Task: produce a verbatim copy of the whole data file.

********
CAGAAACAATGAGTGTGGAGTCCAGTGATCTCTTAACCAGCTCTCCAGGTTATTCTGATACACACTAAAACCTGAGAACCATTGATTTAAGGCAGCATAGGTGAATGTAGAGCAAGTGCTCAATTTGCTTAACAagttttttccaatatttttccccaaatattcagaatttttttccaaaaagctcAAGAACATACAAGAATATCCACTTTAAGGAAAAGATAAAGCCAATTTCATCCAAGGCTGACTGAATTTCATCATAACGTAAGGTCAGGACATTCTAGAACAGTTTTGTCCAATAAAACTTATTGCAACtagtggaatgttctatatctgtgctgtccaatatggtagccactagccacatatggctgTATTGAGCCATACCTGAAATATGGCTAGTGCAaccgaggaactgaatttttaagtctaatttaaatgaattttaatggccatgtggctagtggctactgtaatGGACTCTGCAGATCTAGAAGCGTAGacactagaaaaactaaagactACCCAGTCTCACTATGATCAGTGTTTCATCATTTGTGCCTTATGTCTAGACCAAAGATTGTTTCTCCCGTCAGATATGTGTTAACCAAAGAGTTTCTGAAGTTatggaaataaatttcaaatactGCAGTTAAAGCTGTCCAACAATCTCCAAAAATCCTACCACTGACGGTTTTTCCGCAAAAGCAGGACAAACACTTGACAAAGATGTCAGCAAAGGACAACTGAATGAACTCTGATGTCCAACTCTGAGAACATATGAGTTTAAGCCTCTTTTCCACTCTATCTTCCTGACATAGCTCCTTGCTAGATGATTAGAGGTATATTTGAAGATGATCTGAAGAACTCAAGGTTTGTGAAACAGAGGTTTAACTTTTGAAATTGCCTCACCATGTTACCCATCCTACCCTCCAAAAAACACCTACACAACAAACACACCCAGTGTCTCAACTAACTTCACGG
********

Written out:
CAGAAACAATGAGTGTGGAGTCCAGTGATCTCTTAACCAGCTCTCCAGGTTATTCTGATACACACTAAAACCTGAGAACCATTGATTTAAGGCAGCATAGGTGAATGTAGAGCAAGTGCTCAATTTGCTTAACAagttttttccaatatttttccccaaatattcagaatttttttccaaaaagctcAAGAACATACAAGAATATCCACTTTAAGGAAAAGATAAAGCCAATTTCATCCAAGGCTGACTGAATTTCATCATAACGTAAGGTCAGGACATTCTAGAACAGTTTTGTCCAATAAAACTTATTGCAACtagtggaatgttctatatctgtgctgtccaatatggtagccactagccacatatggctgTATTGAGCCATACCTGAAATATGGCTAGTGCAaccgaggaactgaatttttaagtctaatttaaatgaattttaatggccatgtggctagtggctactgtaatGGACTCTGCAGATCTAGAAGCGTAGacactagaaaaactaaagactACCCAGTCTCACTATGATCAGTGTTTCATCATTTGTGCCTTATGTCTAGACCAAAGATTGTTTCTCCCGTCAGATATGTGTTAACCAAAGAGTTTCTGAAGTTatggaaataaatttcaaatactGCAGTTAAAGCTGTCCAACAATCTCCAAAAATCCTACCACTGACGGTTTTTCCGCAAAAGCAGGACAAACACTTGACAAAGATGTCAGCAAAGGACAACTGAATGAACTCTGATGTCCAACTCTGAGAACATATGAGTTTAAGCCTCTTTTCCACTCTATCTTCCTGACATAGCTCCTTGCTAGATGATTAGAGGTATATTTGAAGATGATCTGAAGAACTCAAGGTTTGTGAAACAGAGGTTTAACTTTTGAAATTGCCTCACCATGTTACCCATCCTACCCTCCAAAAAACACCTACACAACAAACACACCCAGTGTCTCAACTAACTTCACGG